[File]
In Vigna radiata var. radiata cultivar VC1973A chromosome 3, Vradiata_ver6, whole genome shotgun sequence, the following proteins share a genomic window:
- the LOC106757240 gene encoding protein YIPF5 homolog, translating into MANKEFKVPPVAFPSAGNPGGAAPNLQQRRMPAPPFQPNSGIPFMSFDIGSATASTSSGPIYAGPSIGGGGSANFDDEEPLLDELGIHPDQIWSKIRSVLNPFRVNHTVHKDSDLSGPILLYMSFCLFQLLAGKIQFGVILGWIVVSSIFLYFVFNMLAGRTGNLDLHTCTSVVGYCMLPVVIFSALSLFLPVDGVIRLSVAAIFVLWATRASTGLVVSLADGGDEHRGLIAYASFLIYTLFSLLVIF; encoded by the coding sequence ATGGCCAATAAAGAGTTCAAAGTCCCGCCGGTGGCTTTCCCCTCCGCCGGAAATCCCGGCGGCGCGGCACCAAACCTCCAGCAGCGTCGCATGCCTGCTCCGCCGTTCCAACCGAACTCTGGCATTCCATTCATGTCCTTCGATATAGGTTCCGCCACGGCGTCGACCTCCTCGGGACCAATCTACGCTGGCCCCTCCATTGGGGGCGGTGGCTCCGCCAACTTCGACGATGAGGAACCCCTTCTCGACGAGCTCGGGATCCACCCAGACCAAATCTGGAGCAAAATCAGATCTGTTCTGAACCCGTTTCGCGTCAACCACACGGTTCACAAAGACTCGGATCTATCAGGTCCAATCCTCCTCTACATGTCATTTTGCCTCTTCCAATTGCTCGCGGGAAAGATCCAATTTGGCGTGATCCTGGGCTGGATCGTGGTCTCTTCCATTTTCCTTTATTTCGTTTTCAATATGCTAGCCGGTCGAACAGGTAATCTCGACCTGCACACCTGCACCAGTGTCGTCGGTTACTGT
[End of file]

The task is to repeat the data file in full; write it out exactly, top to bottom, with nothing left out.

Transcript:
In Vigna radiata var. radiata cultivar VC1973A chromosome 3, Vradiata_ver6, whole genome shotgun sequence, the following proteins share a genomic window:
- the LOC106757240 gene encoding protein YIPF5 homolog, translating into MANKEFKVPPVAFPSAGNPGGAAPNLQQRRMPAPPFQPNSGIPFMSFDIGSATASTSSGPIYAGPSIGGGGSANFDDEEPLLDELGIHPDQIWSKIRSVLNPFRVNHTVHKDSDLSGPILLYMSFCLFQLLAGKIQFGVILGWIVVSSIFLYFVFNMLAGRTGNLDLHTCTSVVGYCMLPVVIFSALSLFLPVDGVIRLSVAAIFVLWATRASTGLVVSLADGGDEHRGLIAYASFLIYTLFSLLVIF; encoded by the coding sequence ATGGCCAATAAAGAGTTCAAAGTCCCGCCGGTGGCTTTCCCCTCCGCCGGAAATCCCGGCGGCGCGGCACCAAACCTCCAGCAGCGTCGCATGCCTGCTCCGCCGTTCCAACCGAACTCTGGCATTCCATTCATGTCCTTCGATATAGGTTCCGCCACGGCGTCGACCTCCTCGGGACCAATCTACGCTGGCCCCTCCATTGGGGGCGGTGGCTCCGCCAACTTCGACGATGAGGAACCCCTTCTCGACGAGCTCGGGATCCACCCAGACCAAATCTGGAGCAAAATCAGATCTGTTCTGAACCCGTTTCGCGTCAACCACACGGTTCACAAAGACTCGGATCTATCAGGTCCAATCCTCCTCTACATGTCATTTTGCCTCTTCCAATTGCTCGCGGGAAAGATCCAATTTGGCGTGATCCTGGGCTGGATCGTGGTCTCTTCCATTTTCCTTTATTTCGTTTTCAATATGCTAGCCGGTCGAACAGGTAATCTCGACCTGCACACCTGCACCAGTGTCGTCGGTTACTGT